|A youthful Harold who fell short of Hall|
In my mind, it’s the mid-1980s in Chicago. The only question is whether it's a political rally involving the city’s mayor as in Washington. Or the White Sox’ right fielder as in Baines?
I COULDN’T HELP but remember the baseball career of Harold Baines, who on Sunday was formally rejected yet again for a spot within the Baseball Hall of Fame in Cooperstown, N.Y.
As it was, the Hall of Fame got two new members – neither of whom have much of anything to do with Chicago.
Unless you want to recall how one-time Milwaukee Brewers owner/baseball commissioner Bud Selig originally tried to get into professional baseball by buying the Chicago White Sox so he could move them to his home Wisconsin city. A move that never occurred – although some people of a certain age can remember 1968-69 when the White Sox played a few ballgames each season at Milwaukee’s County Stadium.
Although my baseball reminisces prefer to remember on-field activity, rather than front office shenanigans. And baseball reminisces were definitely on my mind – my way of downplaying the first significant snowfall Sunday that hit Chicago.
IT’S EITHER REMEMBER Harold Baines, or think about how the snowfall was heavy enough that my father’s car wound up skidding into a ditch, and my 13-year-old niece wound up having to steer the car out while “grandpa” pushed. She’s still excited!
|Belle set Sox team HR record in 1998|
But as for me, I recall how Baines was the true talent of the White Sox of the 1980s – an era that had one division title in ’83 and a whole string of mediocre to crummy ball clubs in other years.
He was big enough to be brought back to the White Sox for two more stints; in the 1990s and the beginning of the 21st Century – while also bopping about other American League teams as a professional hitting machine. Texas, Cleveland, Oakland and his home city of Baltimore also saw him play – and the Orioles actually include him in the team’s personal Hall of Fame.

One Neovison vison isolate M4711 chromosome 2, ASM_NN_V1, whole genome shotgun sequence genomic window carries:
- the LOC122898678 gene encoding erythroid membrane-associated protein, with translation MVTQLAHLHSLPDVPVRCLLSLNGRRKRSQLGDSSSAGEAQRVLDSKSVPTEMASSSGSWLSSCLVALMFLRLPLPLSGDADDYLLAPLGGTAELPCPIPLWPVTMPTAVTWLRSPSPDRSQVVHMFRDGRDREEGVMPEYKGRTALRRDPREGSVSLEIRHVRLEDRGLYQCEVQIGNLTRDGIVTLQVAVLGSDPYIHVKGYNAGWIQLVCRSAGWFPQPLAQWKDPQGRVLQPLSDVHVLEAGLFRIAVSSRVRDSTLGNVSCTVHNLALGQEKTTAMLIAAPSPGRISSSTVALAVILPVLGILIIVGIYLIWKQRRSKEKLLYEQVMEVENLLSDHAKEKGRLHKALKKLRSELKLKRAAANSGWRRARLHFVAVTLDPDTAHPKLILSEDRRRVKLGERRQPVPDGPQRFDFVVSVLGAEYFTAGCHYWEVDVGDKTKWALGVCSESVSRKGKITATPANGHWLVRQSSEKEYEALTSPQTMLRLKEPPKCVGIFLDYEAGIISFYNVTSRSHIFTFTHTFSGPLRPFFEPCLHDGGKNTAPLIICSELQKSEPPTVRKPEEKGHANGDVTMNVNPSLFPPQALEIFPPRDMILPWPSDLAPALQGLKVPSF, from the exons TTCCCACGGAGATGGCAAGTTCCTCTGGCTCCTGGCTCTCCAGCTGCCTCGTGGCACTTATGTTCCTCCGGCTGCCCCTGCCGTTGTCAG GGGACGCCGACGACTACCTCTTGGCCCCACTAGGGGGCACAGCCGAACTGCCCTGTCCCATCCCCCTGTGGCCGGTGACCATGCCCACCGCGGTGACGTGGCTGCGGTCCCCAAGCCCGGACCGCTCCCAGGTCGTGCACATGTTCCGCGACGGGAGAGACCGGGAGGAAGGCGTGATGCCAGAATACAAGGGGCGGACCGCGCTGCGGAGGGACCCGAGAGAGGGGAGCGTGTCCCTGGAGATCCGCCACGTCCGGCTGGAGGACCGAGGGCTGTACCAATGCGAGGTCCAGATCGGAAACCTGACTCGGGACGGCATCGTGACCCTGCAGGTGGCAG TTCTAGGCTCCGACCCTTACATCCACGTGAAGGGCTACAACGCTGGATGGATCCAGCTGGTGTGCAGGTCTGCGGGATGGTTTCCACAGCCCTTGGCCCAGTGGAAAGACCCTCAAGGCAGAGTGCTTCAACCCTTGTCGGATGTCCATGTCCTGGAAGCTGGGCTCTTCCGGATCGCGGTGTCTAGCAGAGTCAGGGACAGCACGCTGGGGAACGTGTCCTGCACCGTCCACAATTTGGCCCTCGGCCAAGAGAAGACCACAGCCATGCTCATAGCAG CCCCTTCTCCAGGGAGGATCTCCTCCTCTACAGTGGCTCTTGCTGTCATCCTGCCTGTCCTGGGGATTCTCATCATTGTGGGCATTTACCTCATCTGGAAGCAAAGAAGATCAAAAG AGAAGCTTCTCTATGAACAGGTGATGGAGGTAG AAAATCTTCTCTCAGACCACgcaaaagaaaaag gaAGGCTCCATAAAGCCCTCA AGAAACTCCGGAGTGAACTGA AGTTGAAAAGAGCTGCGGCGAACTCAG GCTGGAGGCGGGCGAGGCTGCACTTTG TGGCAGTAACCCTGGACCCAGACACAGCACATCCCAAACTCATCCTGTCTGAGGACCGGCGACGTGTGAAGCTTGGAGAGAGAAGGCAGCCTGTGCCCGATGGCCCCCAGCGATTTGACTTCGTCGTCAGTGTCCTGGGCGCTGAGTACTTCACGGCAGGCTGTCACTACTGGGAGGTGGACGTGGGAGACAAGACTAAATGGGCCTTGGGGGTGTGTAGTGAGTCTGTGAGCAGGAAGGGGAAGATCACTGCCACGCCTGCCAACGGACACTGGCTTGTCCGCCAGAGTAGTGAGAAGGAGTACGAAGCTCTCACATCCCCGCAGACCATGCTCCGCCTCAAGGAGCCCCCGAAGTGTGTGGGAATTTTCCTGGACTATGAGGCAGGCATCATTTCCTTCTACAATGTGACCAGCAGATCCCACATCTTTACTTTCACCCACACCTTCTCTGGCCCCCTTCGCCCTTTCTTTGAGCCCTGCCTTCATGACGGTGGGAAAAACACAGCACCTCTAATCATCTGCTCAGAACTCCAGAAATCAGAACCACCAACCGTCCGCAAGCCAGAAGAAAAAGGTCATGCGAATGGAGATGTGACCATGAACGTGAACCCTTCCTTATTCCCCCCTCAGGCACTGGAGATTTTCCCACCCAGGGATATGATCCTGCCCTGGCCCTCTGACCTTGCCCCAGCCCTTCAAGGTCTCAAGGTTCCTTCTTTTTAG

|Sosa topped him that same season w/ Cubs|
That, and the statue the White Sox have erected to Baines at the newly-renamed Guaranteed Rate Field are likely to be Harold’s honorifics. He did go through a career as a quiet kind of guy who didn’t try to bring a lot of glory to himself.
MOST DEFINITELY UNLIKE Sammy Sosa later of the Chicago Cubs (for whom he was traded to the Texas Rangers for in 1989), who along with Hall of Fame slugger Reggie Jackson may have been the most over-bloated egos to ever play professional baseball.
|'Eck' had a Vet Cmte vote Sunday|
Not that Harold was the only former Chicago ballplayer or former ballplayer whose name brings to mind bad memories for our local ballclubs to be on the list of considerees by the hall’s Veterans Committee – which considers baseball executives and gives second-chances to former ballplayers already passed over by the Baseball Writer Association of American membership.
There was Albert Belle, the star 1990s slugger for the Cleveland Indians (who belongs to that team’s personal Hall of Fame) who had a two-year stretch with the White Sox – and in fact in 1998 set the team record for the most home runs in a season.
|Had Vet Cmte vote, but not enough to get Harold over top|
Belle hit 49. But that was the same year that Sosa had his 66 and Mark McGwire of the St. Louis Cardinals hit 70. They “saved” baseball (or so we thought). While Belle was just an afterthought.
McGWIRE WAS ONE of the ballplayers also passed over on Sunday, along with Will Clark of the San Francisco Giants – who in 1989 was the Most Valuable Player of the National League playoffs.
Of course, we in Chicago remember that year as the one in which a Cubs team containing future Hall of Famers Ryne Sandberg and Andre Dawson perhaps should have won – only to get beat by Clark and his big bat.
|Came closest to getting elected w/ Chi ties|
With the Giants then going on to lose that World Series to the Oakland Athletics – who also were led by McGwire (in his pre-Cardinals days) and Jose Canseco (who finished up with the White Sox in 2001) and Hall of Fame relief pitcher Dennis Eckersley.
I mention Eckersley because it seems that the one-time Cubs pitcher (on that division-winning team of 1984) was among the former ballplayers, along with one-time White Sox star Frank Thomas, to cast ballots on Sunday.
FORMER ATLANTA BRAVES and Kansas City Royals general manager John Schuerholz was picked unanimously, while Selig took 15 of the 16 votes cast.
Lou Piniella, considered for a managerial career that included a stint with the Chicago Cubs, took seven votes, while none of the others under consideration got enough votes for the Hall of Fame to acknowledge their totals.
Not even one-time New York Yankees owner George Steinbrenner, whose professional life also included a brief 1980s stint as a part-owner of pro basketball’s Chicago Bulls.
|Would you really rather think about Sunday's snowfall? Photograph by Gregory Tejeda|